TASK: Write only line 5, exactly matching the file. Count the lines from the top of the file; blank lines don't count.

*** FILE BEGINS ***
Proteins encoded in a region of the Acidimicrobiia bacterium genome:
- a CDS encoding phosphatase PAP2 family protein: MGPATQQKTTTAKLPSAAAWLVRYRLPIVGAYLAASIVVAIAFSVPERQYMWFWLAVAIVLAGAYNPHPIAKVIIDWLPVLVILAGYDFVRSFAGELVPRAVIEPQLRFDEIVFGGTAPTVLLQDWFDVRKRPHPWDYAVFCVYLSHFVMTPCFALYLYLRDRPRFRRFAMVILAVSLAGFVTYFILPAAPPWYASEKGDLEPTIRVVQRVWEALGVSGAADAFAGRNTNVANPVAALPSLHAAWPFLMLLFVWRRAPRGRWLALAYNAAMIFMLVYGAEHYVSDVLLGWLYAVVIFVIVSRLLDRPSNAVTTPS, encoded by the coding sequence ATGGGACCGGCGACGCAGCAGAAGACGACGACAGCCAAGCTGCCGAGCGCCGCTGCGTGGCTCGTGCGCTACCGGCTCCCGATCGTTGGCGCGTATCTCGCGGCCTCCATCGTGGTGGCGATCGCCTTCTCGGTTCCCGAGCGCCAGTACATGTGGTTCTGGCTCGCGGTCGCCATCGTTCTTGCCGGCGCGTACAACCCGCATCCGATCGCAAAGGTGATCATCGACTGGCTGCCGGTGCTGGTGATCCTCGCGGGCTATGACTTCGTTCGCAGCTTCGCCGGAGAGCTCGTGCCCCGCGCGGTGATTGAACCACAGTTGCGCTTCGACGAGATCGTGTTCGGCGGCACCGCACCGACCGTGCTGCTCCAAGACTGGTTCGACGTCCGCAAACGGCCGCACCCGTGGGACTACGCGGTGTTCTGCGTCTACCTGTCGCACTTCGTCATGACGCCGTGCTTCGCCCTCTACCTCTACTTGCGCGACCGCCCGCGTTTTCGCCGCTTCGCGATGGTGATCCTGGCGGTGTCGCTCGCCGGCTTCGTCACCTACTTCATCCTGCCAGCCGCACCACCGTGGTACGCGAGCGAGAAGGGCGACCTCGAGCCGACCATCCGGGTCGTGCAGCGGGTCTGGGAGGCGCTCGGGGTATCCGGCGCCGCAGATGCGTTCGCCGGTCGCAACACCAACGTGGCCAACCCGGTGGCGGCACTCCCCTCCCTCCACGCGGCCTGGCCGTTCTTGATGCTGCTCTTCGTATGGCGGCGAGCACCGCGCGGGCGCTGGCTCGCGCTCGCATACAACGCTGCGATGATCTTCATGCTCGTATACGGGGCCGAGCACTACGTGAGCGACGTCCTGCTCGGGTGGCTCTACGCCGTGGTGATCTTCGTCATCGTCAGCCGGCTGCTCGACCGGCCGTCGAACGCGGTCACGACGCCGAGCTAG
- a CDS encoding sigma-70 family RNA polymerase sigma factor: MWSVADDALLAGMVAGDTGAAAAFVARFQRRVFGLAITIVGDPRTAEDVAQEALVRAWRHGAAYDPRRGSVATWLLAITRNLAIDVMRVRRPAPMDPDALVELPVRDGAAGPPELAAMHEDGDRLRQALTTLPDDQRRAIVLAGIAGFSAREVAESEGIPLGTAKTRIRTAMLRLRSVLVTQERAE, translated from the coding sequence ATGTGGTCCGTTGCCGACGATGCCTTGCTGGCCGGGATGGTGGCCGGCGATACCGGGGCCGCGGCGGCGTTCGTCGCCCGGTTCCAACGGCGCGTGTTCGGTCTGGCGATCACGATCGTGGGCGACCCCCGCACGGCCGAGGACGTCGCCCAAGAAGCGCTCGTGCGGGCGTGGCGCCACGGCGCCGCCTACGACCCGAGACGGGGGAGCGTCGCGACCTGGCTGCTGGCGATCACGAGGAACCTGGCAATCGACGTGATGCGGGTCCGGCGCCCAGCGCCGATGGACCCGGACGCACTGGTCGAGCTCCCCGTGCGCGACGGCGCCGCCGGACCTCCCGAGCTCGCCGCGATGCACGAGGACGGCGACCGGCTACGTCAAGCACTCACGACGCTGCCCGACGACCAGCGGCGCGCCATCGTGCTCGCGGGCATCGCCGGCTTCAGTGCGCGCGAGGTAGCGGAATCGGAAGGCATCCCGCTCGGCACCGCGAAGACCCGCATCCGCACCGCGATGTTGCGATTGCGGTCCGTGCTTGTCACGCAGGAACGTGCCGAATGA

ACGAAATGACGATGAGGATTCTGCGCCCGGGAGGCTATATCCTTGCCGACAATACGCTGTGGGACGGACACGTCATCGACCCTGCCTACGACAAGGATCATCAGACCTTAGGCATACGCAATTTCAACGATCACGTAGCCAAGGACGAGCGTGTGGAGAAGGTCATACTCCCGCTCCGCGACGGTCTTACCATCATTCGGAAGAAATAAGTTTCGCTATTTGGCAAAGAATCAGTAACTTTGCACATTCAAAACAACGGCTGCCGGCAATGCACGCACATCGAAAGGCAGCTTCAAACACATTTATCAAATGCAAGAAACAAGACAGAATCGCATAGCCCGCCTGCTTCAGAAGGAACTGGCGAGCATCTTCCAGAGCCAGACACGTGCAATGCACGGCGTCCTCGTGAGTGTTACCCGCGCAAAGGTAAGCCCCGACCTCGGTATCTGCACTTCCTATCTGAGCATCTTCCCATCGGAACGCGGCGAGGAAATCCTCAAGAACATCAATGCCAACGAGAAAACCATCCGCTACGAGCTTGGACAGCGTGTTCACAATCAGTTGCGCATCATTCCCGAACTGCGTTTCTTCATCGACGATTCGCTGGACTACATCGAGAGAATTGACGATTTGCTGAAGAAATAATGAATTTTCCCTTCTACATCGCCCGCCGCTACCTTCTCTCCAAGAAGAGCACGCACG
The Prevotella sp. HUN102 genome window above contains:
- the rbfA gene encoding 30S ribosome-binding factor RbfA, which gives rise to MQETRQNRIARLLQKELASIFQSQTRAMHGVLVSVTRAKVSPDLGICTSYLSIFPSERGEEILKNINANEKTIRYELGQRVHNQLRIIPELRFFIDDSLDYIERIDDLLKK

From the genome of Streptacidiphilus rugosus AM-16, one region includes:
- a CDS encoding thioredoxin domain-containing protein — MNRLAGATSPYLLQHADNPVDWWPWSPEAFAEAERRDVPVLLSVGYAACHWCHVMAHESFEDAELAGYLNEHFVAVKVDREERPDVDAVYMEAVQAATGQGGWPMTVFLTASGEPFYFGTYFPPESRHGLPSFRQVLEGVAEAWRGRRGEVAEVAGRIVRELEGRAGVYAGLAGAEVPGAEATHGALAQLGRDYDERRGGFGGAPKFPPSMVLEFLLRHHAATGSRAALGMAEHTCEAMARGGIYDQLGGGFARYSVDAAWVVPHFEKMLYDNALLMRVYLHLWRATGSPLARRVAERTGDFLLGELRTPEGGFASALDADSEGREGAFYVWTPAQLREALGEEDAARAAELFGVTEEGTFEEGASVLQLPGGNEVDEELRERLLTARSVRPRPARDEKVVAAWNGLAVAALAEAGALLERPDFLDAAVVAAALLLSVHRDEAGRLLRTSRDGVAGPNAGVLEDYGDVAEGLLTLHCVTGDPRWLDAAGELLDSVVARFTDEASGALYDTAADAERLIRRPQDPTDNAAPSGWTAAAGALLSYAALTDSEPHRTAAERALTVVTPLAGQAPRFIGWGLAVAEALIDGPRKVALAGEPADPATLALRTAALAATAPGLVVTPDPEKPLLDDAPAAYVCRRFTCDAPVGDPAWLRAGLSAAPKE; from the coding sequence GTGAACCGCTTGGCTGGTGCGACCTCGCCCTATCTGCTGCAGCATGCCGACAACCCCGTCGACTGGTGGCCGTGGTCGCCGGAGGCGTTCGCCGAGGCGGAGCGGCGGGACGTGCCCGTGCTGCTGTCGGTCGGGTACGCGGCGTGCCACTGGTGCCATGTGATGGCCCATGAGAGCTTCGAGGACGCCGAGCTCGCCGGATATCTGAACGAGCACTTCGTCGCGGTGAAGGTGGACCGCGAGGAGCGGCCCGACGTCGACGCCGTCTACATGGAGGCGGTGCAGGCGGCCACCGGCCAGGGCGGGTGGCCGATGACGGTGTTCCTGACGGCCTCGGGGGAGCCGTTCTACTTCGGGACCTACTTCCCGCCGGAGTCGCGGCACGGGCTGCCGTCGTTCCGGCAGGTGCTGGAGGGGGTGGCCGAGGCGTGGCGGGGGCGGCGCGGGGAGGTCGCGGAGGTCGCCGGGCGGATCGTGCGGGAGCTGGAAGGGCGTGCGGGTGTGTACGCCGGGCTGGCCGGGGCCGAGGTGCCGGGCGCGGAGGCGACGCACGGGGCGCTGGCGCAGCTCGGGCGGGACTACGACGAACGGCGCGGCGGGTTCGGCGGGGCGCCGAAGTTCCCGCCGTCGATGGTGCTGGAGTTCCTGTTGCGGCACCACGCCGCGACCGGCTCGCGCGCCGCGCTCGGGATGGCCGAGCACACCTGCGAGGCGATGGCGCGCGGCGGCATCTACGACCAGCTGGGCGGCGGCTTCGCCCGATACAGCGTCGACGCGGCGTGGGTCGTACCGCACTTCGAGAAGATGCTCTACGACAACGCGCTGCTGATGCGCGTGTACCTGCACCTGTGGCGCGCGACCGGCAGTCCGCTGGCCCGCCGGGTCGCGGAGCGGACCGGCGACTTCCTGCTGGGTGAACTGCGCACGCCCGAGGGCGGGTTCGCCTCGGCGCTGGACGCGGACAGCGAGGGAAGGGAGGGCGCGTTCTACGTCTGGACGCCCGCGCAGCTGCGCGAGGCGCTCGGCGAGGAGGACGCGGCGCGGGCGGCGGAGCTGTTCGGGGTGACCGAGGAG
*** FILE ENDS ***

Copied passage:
The Prevotella sp. HUN102 genome window above contains: